performance gains they have to spend hundreds if not
    thousands of dollars on new software. That $200 CPU isn't
    so cheap anymore. Perhaps this is where you're going wrong,
    not realizing that people and/or business don't generally
    jump on the all-new-software bandwagon just because Tom's
    Hardware et al benchmarked with it.

    So how much do we add to the cost of the CPU for that
    software? I don't recall ever hearing of anyone claiming to
    use it.
    Why am I getting the feeling you're an Intel shill?
    Of course apps with P4 optimizations in them will be faster
    on P4, particularly synthetic ones.

    This is the overall trend.P4 has been in the market longer,
    MUCH longer. Apps, particularly when benchmarks use the
    newest ones, paint a disproportionate picture. Even moreso
    with AMD being the underdog, which do you think receives
    priority when it comes to optimization development?
    Granted, that is one argument FOR buying Intel, but only if
    you pay the money for those new apps.

    Fairly even match according to charts, but remember that @
    $200, it's the P4 3.0GHz or the Athlon 64 3400+ to be
    compared... even if we ignore the other factors of heat and
    power (and higher cost to run the P4 box but that diverges
    too much from the main issue(s).
    kony, Jan 20, 2005
  13. Dan

    Mac Cool Guest

    Just read the EULA before posting nonsense. OEM licenses stay with the
    machine, independantly bought copies are transferable but cannot be
    installed on more than one machine at a time. What you are referring to is
    charities distributing computers with Windows preloaded that they did not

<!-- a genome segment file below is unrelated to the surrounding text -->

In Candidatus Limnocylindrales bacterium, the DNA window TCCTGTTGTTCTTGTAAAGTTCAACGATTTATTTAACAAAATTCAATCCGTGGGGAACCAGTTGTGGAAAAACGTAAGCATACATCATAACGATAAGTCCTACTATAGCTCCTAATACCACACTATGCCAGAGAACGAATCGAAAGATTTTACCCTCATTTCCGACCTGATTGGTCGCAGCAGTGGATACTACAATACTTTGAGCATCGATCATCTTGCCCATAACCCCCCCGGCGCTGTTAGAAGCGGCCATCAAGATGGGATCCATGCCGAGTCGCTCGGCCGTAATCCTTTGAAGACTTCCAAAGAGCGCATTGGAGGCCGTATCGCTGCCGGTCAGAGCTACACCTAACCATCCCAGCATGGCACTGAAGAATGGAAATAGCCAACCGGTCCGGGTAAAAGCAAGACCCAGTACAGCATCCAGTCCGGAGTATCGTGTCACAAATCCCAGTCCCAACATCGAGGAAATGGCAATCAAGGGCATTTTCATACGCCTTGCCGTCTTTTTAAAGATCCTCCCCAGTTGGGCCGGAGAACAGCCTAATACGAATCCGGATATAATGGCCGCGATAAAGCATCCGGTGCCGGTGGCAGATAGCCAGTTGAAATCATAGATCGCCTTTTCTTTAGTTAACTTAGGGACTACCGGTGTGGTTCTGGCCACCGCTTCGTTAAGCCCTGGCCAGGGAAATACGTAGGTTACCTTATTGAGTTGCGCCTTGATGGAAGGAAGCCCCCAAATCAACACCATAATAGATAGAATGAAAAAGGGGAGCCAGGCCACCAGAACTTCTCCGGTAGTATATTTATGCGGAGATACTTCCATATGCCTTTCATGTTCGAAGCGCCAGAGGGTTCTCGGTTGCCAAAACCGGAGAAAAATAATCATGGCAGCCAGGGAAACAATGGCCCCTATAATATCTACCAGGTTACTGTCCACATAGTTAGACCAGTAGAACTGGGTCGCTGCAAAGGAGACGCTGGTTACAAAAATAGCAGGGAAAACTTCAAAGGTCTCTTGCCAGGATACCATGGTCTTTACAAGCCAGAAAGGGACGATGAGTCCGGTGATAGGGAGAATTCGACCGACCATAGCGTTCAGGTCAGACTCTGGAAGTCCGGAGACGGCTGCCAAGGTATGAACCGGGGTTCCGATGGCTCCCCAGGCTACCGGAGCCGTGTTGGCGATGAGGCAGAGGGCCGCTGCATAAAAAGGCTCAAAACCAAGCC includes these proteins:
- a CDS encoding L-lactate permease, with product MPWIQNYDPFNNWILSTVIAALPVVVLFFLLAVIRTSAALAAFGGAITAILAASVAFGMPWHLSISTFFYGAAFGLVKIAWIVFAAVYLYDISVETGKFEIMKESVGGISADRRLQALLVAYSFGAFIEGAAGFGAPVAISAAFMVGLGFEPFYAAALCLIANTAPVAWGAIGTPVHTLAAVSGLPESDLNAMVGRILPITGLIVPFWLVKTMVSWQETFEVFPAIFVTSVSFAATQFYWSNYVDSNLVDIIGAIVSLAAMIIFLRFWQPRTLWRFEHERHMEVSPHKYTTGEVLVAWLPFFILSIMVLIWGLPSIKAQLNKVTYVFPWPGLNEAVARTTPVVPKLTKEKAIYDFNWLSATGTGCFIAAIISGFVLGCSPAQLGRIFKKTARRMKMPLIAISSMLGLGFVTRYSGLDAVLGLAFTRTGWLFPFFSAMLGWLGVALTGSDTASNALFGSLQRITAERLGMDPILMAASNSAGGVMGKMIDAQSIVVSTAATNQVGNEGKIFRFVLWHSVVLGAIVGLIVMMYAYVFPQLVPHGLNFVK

have licenses for. It's called stealing. Just because a charity does it,
    doesn't negate the law and it doesn't make MS the bad guy. They have a
    legal requirement to protect their rights.
    Mac Cool, Jan 20, 2005
  14. Dan

    Mac Cool Guest

    I am well trained. Been using MS Windows for many years and it is vastly
    superior to all alternatives. Don't blame your deficiencies on MS.
    Mac Cool, Jan 20, 2005
  15. Dan

    Mac Cool Guest

    If they don't have a license, they can't be sold with an operating
    system. It doesn't matter if a charity does it. Educate yourself, all
    companies have a legal obligation to protect their rights or they can
    lose them.
    Why indeed? Much more fun to make up junk and claim ignorance.
    Mac Cool, Jan 20, 2005
  16. Dan

    Dave C. Guest

    (major snippage)
    The P4 doesn't use THAT much more power. If you purchase the right power
    supply for an Athlon64 system, you can put that same exact power supply in a
    similar P4 system and it will work fine. A power supply does not need to be
    a higher capacity to support a P4. However, if your system uses (for
    example) exactly 300W maximum, only an idiot would actually buy a power
    supply rated at (for example) 300W maximum. So you ALWAYS buy a power
    supply that is bigger than you need. That is, unless you want to replace
    the power supply along with every upgrade you do to your computer. (not
    very smart)

    If a case is properly cooled, it will be properly cooled for either
    processor. And you don't need to spend a lot of money or have a really loud